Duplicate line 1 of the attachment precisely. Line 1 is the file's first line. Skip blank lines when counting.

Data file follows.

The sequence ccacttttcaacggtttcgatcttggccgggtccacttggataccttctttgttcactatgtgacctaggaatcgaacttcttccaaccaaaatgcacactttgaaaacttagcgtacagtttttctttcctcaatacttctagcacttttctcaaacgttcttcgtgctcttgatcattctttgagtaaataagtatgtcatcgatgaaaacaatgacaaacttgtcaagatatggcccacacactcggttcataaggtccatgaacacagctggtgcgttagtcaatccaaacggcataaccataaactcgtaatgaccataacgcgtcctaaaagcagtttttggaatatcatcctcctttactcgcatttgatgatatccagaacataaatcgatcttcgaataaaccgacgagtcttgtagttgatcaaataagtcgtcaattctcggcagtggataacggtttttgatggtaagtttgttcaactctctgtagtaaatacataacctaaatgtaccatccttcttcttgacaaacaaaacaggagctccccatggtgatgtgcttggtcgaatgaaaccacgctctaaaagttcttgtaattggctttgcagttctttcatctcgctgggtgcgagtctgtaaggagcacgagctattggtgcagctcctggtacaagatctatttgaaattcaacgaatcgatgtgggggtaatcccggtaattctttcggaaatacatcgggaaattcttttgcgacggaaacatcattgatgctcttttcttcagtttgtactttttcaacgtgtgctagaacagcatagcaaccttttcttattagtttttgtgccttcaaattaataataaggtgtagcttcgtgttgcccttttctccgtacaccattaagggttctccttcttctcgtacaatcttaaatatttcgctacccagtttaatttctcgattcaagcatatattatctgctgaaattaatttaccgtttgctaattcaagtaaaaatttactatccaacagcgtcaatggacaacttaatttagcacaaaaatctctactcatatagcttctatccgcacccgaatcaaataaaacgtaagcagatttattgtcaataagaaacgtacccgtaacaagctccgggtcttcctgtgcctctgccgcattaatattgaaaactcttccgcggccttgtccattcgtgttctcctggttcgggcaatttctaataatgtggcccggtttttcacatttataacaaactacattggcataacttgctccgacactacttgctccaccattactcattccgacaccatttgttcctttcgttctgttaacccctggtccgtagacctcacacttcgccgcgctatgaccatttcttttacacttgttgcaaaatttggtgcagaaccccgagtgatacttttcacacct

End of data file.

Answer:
The sequence ccacttttcaacggtttcgatcttggccgggtccacttggataccttctttgttcactatgtgacctaggaatcgaacttcttccaaccaaaatgcacactttgaaaacttagcgtacagtttttctttcctcaatacttctagcacttttctcaaacgttcttcgtgctcttgatcattctttgagtaaataagtatgtcatcgatgaaaacaatgacaaacttgtcaagatatggcccacacactcggttcataaggtccatgaacacagctggtgcgttagtcaatccaaacggcataaccataaactcgtaatgaccataacgcgtcctaaaagcagtttttggaatatcatcctcctttactcgcatttgatgatatccagaacataaatcgatcttcgaataaaccgacgagtcttgtagttgatcaaataagtcgtcaattctcggcagtggataacggtttttgatggtaagtttgttcaactctctgtagtaaatacataacctaaatgtaccatccttcttcttgacaaacaaaacaggagctccccatggtgatgtgcttggtcgaatgaaaccacgctctaaaagttcttgtaattggctttgcagttctttcatctcgctgggtgcgagtctgtaaggagcacgagctattggtgcagctcctggtacaagatctatttgaaattcaacgaatcgatgtgggggtaatcccggtaattctttcggaaatacatcgggaaattcttttgcgacggaaacatcattgatgctcttttcttcagtttgtactttttcaacgtgtgctagaacagcatagcaaccttttcttattagtttttgtgccttcaaattaataataaggtgtagcttcgtgttgcccttttctccgtacaccattaagggttctccttcttctcgtacaatcttaaatatttcgctacccagtttaatttctcgattcaagcatatattatctgctgaaattaatttaccgtttgctaattcaagtaaaaatttactatccaacagcgtcaatggacaacttaatttagcacaaaaatctctactcatatagcttctatccgcacccgaatcaaataaaacgtaagcagatttattgtcaataagaaacgtacccgtaacaagctccgggtcttcctgtgcctctgccgcattaatattgaaaactcttccgcggccttgtccattcgtgttctcctggttcgggcaatttctaataatgtggcccggtttttcacatttataacaaactacattggcataacttgctccgacactacttgctccaccattactcattccgacaccatttgttcctttcgttctgttaacccctggtccgtagacctcacacttcgccgcgctatgaccatttcttttacacttgttgcaaaatttggtgcagaaccccgagtgatacttttcacacct